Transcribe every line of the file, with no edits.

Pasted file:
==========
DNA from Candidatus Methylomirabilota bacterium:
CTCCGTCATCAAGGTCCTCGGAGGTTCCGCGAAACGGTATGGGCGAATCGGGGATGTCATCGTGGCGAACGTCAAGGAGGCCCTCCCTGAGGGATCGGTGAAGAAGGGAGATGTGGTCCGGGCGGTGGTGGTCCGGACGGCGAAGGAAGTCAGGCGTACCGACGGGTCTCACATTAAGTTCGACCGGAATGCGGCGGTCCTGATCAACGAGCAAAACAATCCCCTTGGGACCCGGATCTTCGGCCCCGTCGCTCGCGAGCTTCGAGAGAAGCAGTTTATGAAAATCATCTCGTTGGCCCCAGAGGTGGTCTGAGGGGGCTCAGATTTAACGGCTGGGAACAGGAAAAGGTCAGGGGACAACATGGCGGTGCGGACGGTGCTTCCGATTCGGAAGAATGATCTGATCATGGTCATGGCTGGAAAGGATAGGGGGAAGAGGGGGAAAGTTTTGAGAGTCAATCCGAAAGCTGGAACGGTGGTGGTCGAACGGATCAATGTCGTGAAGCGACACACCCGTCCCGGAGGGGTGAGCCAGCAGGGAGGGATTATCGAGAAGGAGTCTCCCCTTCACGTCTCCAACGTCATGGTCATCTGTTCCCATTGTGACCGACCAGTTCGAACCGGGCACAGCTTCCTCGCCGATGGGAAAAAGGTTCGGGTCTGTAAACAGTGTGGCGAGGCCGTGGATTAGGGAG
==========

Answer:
DNA from Candidatus Methylomirabilota bacterium:
CTCCGTCATCAAGGTCCTCGGAGGTTCCGCGAAACGGTATGGGCGAATCGGGGATGTCATCGTGGCGAACGTCAAGGAGGCCCTCCCTGAGGGATCGGTGAAGAAGGGAGATGTGGTCCGGGCGGTGGTGGTCCGGACGGCGAAGGAAGTCAGGCGTACCGACGGGTCTCACATTAAGTTCGACCGGAATGCGGCGGTCCTGATCAACGAGCAAAACAATCCCCTTGGGACCCGGATCTTCGGCCCCGTCGCTCGCGAGCTTCGAGAGAAGCAGTTTATGAAAATCATCTCGTTGGCCCCAGAGGTGGTCTGAGGGGGCTCAGATTTAACGGCTGGGAACAGGAAAAGGTCAGGGGACAACATGGCGGTGCGGACGGTGCTTCCGATTCGGAAGAATGATCTGATCATGGTCATGGCTGGAAAGGATAGGGGGAAGAGGGGGAAAGTTTTGAGAGTCAATCCGAAAGCTGGAACGGTGGTGGTCGAACGGATCAATGTCGTGAAGCGACACACCCGTCCCGGAGGGGTGAGCCAGCAGGGAGGGATTATCGAGAAGGAGTCTCCCCTTCACGTCTCCAACGTCATGGTCATCTGTTCCCATTGTGACCGACCAGTTCGAACCGGGCACAGCTTCCTCGCCGATGGGAAAAAGGTTCGGGTCTGTAAACAGTGTGGCGAGGCCGTGGATTAGGGAG